The struggle between Simeon and John of Giscala continued. Constant hostilities were waged between them in the city, and came to an end only when Titus' forces reached the outskirts of Jerusalem (April 70 c.e.). Although all the rebels joined together during the siege to fight against the Romans and performed deeds of astounding bravery, the advantage enjoyed by the Roman army proved decisive. The Temple was burned and the devastated city captured by the enemy. Simeon and several of his most loyal friends hid in an underground passage among the ruins, but, unable to escape, Simeon finally surrendered to the Romans and was taken prisoner. The circumstances of his surrender were extremely strange. Josephus relates that Simeon suddenly appeared among the Temple ruins, as though out of the bowels of the earth, dressed in white and covered with a purple mantle. At the sight of him the Romans were terrified, but after recovering from their fear, bound him in chains. His strange appearance was probably connected with messianic expectations on his part; or by submitting to the victorious enemy he may have deliberately invited martyrdom.
Simeon was led as a prisoner in the triumphal procession held in Rome by Vespasian and his sons to celebrate their victory over the Jews. Scourged all the way, he was taken to the Mamertine prison, at the northeast end of the Forum, and executed at the moment of the culmination of the triumph. That he and not John of Giscala played this part in the triumphal procession shows that the Romans regarded him as the most important leader in Jerusalem and as the rebel commander. This is evident from other extant information as well. His army was far larger than that of his rivals, having numbered about 15,000 at the beginning of the siege of Jerusalem. His soldiers were also the best organized and disciplined. The fact that he was invited to Jerusalem by the priests and the people may have provided him with some legal basis for his leadership, although not all the patriot elements recognized his authority. Since information about them is very sparse, it is difficult to comprehend and explain the basis of the conflict between their different parties. At times it is even difficult to distinguish between the parties themselves. Nevertheless, from extant information it would appear that Simeon b. Giora was the leader of a clear eschatological trend in the movement of rebellion against Rome, and possibly filled the role of "king messiah" within the complex of eschatological beliefs held by his followers. His exceptional bravery and daring, mentioned by Josephus, undoubtedly attracted many to him, and won him preeminence among the rebel leaders. In contrast to the bitter hostility that existed between him and John of Giscala, there was a measure of understanding between him and the Sicarii at Masada.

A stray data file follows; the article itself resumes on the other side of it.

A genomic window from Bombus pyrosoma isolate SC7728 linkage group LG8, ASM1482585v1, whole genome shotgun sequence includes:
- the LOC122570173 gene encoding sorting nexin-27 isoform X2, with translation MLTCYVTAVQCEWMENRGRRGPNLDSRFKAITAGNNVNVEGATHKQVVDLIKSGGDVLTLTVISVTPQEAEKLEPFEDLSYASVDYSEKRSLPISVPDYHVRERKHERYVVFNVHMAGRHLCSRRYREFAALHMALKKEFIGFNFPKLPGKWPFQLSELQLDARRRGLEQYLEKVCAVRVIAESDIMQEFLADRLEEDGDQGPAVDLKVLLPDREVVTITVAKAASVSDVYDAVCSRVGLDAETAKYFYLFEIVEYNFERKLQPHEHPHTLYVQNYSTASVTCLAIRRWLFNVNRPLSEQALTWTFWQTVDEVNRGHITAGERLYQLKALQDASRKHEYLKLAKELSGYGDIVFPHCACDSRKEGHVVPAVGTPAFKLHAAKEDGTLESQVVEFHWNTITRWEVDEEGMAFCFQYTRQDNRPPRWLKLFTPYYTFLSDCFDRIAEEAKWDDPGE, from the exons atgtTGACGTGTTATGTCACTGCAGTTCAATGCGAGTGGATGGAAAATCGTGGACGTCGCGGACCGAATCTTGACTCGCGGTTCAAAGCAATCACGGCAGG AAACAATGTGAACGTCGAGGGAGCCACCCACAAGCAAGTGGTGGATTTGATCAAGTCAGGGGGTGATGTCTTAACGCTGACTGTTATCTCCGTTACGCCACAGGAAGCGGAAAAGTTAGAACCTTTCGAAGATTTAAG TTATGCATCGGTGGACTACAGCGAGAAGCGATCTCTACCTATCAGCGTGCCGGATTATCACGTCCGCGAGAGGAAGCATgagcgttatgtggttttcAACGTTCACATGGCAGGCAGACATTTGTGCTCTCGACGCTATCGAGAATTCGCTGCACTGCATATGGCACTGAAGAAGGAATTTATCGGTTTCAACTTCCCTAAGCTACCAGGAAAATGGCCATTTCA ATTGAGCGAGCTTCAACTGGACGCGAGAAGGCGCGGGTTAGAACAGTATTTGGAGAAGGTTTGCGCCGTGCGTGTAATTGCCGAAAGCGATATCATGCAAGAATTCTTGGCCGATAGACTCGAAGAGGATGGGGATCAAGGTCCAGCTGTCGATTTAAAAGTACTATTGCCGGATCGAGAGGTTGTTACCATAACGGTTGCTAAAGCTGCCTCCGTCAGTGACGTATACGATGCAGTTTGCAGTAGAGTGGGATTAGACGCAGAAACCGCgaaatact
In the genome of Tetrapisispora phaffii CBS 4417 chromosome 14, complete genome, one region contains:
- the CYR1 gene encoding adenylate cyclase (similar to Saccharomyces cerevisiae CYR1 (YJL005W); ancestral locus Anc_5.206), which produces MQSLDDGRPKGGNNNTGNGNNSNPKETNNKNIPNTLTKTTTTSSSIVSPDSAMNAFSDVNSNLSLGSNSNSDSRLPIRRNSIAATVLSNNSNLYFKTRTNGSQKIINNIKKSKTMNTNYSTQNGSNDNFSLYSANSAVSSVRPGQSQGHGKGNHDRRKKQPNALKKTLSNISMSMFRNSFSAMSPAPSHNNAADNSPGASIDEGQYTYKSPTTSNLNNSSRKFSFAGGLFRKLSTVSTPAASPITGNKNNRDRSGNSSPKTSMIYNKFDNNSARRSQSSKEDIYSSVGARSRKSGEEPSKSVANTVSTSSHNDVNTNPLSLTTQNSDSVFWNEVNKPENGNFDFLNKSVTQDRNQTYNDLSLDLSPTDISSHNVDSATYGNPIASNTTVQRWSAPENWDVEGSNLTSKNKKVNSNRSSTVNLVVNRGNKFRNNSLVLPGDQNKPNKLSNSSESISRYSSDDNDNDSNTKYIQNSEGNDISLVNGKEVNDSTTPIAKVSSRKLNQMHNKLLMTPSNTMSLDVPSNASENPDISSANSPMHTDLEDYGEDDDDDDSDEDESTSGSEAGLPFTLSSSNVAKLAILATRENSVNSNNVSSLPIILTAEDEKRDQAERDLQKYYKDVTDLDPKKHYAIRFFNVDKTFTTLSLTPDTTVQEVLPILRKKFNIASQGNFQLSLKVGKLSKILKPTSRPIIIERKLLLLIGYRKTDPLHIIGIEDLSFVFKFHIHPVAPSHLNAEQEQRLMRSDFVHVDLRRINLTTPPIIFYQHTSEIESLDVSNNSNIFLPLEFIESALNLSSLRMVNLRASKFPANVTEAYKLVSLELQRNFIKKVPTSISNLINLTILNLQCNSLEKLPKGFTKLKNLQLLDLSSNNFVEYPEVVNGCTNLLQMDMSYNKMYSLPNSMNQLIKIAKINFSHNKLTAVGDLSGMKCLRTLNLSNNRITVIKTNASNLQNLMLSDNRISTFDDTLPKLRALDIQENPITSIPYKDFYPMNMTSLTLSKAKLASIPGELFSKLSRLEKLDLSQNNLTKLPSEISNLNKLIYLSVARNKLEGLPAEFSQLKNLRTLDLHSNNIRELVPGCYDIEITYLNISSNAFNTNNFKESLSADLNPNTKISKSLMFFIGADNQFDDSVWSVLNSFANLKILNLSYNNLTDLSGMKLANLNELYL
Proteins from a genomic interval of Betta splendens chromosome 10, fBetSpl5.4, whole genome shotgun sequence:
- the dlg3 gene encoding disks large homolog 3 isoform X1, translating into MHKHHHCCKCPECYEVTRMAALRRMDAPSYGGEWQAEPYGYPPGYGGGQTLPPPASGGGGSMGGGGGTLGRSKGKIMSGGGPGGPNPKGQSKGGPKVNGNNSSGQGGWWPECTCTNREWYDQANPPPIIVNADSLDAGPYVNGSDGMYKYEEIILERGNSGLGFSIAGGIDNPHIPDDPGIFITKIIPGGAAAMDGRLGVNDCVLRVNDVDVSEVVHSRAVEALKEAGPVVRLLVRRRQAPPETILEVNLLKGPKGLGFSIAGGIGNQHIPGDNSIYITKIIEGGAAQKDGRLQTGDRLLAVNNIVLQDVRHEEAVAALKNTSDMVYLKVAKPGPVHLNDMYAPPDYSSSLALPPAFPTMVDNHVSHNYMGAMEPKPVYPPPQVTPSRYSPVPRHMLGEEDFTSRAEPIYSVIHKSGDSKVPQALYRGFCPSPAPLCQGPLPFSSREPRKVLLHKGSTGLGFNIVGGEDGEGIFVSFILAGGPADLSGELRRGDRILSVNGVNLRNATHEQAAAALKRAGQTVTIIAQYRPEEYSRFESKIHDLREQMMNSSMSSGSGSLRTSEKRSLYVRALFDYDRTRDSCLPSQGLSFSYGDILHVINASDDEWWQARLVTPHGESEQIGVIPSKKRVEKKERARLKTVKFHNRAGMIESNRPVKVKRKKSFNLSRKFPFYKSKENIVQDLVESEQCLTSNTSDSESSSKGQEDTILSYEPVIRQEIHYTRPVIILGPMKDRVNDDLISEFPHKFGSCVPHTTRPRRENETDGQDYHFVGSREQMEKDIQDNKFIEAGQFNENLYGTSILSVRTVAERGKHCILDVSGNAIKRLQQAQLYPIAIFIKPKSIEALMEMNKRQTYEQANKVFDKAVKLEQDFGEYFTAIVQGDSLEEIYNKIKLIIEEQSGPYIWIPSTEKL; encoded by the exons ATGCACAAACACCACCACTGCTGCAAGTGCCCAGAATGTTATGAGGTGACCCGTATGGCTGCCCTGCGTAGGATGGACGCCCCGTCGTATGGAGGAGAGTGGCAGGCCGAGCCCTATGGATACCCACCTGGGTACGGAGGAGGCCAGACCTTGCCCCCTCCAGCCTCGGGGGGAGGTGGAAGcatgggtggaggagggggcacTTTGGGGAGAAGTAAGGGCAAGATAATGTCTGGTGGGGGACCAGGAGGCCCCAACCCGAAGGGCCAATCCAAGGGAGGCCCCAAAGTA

Conspicuous among Simeon's characteristics was the enmity he bore toward the rich and the sympathy he showed to the poor, even to the extent of freeing slaves. This approach of his doubtless had its origin in his party's social outlook, opposed as it was to the existing order also in regard to the economic system and social justice.
J. Klausner, Ke-she-Ummah Nilḥemet al Ḥerutah (19559), 151–86; M. Hengel, Die Zeloten (1961), 303–4, 381–2; M. Stern, in: Ha-Ishiyyut ve-Dorah (1963), 70–78; O. Michel, in: New Testament Studies, 14 (1967/68), 402–8 (Ger.); C. Roth, in: Commentary, 29 (1960), 52–58.